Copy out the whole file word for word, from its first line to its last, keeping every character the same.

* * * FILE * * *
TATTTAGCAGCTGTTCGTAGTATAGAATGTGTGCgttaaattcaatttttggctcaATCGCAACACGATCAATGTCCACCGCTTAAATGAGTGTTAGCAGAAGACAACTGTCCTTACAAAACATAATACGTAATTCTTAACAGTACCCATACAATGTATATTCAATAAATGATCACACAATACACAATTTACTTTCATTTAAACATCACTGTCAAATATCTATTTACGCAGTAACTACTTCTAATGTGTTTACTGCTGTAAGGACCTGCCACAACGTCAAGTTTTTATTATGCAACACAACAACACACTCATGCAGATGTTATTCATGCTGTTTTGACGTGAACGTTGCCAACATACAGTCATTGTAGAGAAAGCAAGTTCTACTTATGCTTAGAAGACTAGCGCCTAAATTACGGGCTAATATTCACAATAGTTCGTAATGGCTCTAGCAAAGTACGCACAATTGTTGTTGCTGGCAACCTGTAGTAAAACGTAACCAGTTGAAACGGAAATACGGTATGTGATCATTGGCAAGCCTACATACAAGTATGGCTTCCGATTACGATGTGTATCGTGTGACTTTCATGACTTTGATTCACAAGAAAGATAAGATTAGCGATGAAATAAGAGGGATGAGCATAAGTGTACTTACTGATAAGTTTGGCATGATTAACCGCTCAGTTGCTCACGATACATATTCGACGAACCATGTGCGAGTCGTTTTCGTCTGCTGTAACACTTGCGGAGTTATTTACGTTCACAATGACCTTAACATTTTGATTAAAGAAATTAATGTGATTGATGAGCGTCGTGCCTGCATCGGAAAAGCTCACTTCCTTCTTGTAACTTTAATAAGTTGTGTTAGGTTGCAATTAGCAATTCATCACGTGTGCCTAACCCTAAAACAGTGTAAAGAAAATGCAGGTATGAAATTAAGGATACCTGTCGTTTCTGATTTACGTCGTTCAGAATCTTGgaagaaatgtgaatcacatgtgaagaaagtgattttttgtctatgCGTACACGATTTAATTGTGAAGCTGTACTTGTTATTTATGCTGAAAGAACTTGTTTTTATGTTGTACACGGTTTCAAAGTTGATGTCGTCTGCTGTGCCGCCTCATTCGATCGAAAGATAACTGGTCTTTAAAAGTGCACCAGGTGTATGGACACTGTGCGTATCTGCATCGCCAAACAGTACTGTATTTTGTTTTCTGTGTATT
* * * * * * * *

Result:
TATTTAGCAGCTGTTCGTAGTATAGAATGTGTGCgttaaattcaatttttggctcaATCGCAACACGATCAATGTCCACCGCTTAAATGAGTGTTAGCAGAAGACAACTGTCCTTACAAAACATAATACGTAATTCTTAACAGTACCCATACAATGTATATTCAATAAATGATCACACAATACACAATTTACTTTCATTTAAACATCACTGTCAAATATCTATTTACGCAGTAACTACTTCTAATGTGTTTACTGCTGTAAGGACCTGCCACAACGTCAAGTTTTTATTATGCAACACAACAACACACTCATGCAGATGTTATTCATGCTGTTTTGACGTGAACGTTGCCAACATACAGTCATTGTAGAGAAAGCAAGTTCTACTTATGCTTAGAAGACTAGCGCCTAAATTACGGGCTAATATTCACAATAGTTCGTAATGGCTCTAGCAAAGTACGCACAATTGTTGTTGCTGGCAACCTGTAGTAAAACGTAACCAGTTGAAACGGAAATACGGTATGTGATCATTGGCAAGCCTACATACAAGTATGGCTTCCGATTACGATGTGTATCGTGTGACTTTCATGACTTTGATTCACAAGAAAGATAAGATTAGCGATGAAATAAGAGGGATGAGCATAAGTGTACTTACTGATAAGTTTGGCATGATTAACCGCTCAGTTGCTCACGATACATATTCGACGAACCATGTGCGAGTCGTTTTCGTCTGCTGTAACACTTGCGGAGTTATTTACGTTCACAATGACCTTAACATTTTGATTAAAGAAATTAATGTGATTGATGAGCGTCGTGCCTGCATCGGAAAAGCTCACTTCCTTCTTGTAACTTTAATAAGTTGTGTTAGGTTGCAATTAGCAATTCATCACGTGTGCCTAACCCTAAAACAGTGTAAAGAAAATGCAGGTATGAAATTAAGGATACCTGTCGTTTCTGATTTACGTCGTTCAGAATCTTGgaagaaatgtgaatcacatgtgaagaaagtgattttttgtctatgCGTACACGATTTAATTGTGAAGCTGTACTTGTTATTTATGCTGAAAGAACTTGTTTTTATGTTGTACACGGTTTCAAAGTTGATGTCGTCTGCTGTGCCGCCTCATTCGATCGAAAGATAACTGGTCTTTAAAAGTGCACCAGGTGTATGGACACTGTGCGTATCTGCATCGCCAAACAGTACTGTATTTTGTTTTCTGTGTATT